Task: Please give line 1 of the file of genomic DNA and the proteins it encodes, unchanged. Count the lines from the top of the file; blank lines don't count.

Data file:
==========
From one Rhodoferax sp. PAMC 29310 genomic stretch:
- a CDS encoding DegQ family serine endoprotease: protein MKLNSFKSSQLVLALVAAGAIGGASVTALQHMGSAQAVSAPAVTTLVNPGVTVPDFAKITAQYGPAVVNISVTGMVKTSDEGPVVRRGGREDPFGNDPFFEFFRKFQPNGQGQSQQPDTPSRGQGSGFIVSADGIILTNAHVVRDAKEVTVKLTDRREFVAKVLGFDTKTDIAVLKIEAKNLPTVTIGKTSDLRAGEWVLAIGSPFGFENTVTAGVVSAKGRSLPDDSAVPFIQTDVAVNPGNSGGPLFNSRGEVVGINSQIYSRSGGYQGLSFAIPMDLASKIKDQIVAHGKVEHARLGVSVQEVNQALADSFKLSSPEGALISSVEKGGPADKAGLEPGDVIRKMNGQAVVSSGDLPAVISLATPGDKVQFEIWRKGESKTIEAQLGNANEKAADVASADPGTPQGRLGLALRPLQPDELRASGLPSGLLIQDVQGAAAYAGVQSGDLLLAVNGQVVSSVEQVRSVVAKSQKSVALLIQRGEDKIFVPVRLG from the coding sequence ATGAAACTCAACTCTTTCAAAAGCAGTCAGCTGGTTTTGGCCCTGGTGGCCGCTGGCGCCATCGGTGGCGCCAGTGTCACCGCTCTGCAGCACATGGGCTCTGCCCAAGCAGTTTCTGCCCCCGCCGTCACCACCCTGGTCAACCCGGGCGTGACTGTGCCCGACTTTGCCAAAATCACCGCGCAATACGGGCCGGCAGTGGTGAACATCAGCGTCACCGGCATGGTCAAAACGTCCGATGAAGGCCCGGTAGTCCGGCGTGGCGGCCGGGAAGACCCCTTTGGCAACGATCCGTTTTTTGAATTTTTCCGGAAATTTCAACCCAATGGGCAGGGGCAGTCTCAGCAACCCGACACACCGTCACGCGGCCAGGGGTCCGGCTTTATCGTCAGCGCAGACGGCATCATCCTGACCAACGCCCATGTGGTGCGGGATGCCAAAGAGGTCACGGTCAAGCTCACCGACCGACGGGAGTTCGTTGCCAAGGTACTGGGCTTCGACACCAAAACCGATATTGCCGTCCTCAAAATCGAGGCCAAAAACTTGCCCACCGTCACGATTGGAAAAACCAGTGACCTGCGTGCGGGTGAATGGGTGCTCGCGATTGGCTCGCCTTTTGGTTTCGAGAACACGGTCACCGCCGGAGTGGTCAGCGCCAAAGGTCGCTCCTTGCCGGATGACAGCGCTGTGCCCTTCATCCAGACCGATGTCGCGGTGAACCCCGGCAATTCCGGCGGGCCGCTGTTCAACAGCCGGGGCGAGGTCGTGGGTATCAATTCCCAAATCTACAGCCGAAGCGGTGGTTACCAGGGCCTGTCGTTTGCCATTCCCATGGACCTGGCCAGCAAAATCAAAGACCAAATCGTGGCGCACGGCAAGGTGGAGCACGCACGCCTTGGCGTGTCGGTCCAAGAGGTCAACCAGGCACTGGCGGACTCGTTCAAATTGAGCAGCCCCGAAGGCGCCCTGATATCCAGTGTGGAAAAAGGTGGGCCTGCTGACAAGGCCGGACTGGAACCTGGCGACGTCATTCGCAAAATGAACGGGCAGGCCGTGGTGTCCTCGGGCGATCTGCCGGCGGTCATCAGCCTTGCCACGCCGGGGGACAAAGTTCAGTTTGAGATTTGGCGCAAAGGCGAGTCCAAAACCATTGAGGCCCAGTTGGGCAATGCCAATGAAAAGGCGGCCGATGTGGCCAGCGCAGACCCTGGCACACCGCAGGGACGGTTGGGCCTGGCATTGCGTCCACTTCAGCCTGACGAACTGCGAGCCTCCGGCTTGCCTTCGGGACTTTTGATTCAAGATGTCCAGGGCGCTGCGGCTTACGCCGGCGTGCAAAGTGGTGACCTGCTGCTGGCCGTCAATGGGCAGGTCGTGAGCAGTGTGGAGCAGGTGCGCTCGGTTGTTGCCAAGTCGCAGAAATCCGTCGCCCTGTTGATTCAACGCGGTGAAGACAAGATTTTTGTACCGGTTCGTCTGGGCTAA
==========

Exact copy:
From one Rhodoferax sp. PAMC 29310 genomic stretch: